A Philadelphia, Pa., man who was being attacked by a home intruder used his gun to put an end to the dangerous situation early Friday morning.
According to a report at Philly.com, local police said a would-be robber forced his way into a home by pointing a gun at the resident when he was trying to leave and ordering him back inside. Once back in the home, the robbery suspect held the man and another at gunpoint and demanded money and jewelry.
During a scuffle, the resident managed to get to his own gun and ordered the intruder to stop. When the would-be robber pointed his gun at the man, he shot him in the head.
The wounded intruder was taken to a nearby hospital, where he was listed in critical condition.
Oklahoma House Passes Several Pro-Gun Measures
The Oklahoma House of Representatives passed several pro-gun measures last week, all of which now move over to the state Senate for consideration.
House Bill 1721 would end the state’s prohibition on the carry of firearms on public buses. Current law discriminates against those who choose to use public transportation to travel and prohibits them from being to carry a firearm for self-defense.
Additionally, House Bill 2323 would allow anyone who is 21 years of age or older to carry a pistol in a vehicle without the requirement of having to obtain a handgun license. And House Bill 2322 provides positive reforms to Oklahoma’s current state preemption laws and makes technical changes to better clarify the intent of the law.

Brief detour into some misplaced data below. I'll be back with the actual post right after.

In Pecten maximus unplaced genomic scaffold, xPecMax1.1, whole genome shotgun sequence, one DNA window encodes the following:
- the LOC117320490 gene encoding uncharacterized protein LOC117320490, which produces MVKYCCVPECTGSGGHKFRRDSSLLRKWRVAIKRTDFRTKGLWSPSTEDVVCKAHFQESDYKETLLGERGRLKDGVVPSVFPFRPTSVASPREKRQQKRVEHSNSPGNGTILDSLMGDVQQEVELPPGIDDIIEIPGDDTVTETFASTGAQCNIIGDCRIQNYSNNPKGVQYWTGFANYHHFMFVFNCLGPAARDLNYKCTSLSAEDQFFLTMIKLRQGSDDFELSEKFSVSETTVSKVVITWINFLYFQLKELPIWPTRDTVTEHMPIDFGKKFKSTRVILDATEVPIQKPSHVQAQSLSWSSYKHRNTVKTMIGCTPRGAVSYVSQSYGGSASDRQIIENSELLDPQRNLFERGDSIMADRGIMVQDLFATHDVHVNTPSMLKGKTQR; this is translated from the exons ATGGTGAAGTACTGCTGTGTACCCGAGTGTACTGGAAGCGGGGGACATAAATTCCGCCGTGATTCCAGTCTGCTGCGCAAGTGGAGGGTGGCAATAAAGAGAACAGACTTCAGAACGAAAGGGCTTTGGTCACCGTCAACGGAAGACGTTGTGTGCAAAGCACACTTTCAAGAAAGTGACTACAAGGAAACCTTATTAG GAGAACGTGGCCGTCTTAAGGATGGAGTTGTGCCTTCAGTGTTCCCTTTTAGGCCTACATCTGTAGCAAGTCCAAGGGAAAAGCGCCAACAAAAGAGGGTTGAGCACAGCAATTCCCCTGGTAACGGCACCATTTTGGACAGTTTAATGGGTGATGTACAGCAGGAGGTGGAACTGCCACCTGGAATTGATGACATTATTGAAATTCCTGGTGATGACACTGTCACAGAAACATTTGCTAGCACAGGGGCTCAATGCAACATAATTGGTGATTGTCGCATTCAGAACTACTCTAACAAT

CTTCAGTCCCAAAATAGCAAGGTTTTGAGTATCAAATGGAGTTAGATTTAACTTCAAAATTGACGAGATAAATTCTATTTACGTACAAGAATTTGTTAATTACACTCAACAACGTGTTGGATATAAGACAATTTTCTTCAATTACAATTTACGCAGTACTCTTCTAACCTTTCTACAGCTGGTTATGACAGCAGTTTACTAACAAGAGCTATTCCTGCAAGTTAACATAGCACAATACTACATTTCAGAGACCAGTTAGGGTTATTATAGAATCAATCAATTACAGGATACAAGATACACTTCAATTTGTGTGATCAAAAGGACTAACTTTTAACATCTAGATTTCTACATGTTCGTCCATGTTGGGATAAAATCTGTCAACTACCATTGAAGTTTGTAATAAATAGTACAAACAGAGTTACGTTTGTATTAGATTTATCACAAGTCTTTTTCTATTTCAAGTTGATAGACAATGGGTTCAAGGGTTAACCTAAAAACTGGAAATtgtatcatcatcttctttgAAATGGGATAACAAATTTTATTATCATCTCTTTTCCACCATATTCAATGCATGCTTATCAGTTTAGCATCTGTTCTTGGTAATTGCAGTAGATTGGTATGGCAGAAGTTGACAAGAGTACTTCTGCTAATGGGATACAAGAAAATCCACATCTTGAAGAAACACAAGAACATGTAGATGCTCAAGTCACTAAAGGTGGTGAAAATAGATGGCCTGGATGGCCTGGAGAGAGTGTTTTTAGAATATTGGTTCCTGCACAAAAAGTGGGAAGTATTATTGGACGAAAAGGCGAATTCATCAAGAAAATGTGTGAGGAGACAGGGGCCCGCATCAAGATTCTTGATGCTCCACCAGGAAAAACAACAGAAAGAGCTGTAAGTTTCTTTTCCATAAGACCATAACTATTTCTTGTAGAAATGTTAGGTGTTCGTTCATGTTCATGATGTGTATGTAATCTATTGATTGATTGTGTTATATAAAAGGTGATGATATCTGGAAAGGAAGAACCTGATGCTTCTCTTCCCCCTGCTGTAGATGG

Use Your Power!
Oklahoma gun owners are encouraged to contact their state senator and urge him or her to support HB 1721, HB 2323 and HB 2322. Contact them byclicking here.
Judge Rules Suit Against FBI Can Proceed
A federal judge has ruled that a lawsuit against the Federal Bureau of Investigation (FBI) over the background check on convicted mass murderer Dylan Roof can proceed.
According to a report at upi.com, U.S. District Judge Richard Gergel noted, “The FBI apparently gave up its attempt to learn about Roof's purportedly felonious drug arrest, and it took no action to prevent Roof from being allowed to purchase a handgun. The FBI cast aside the case, leaving it in a ‘Delayed’ status, and so, on April 16, 2015, Roof was permitted to purchase his Glock.”
Roof was convicted in December of 33 hate-related crimes from an attack on an African-American church where he killed nine people. The plaintiffs claim the FBI failed to manage its own database or perform a proper background check on Roof when he purchased the handgun and applied for a background check, adding that a prior arrest—for possession of medication without a prescription—should have eliminated him from purchasing the weapon.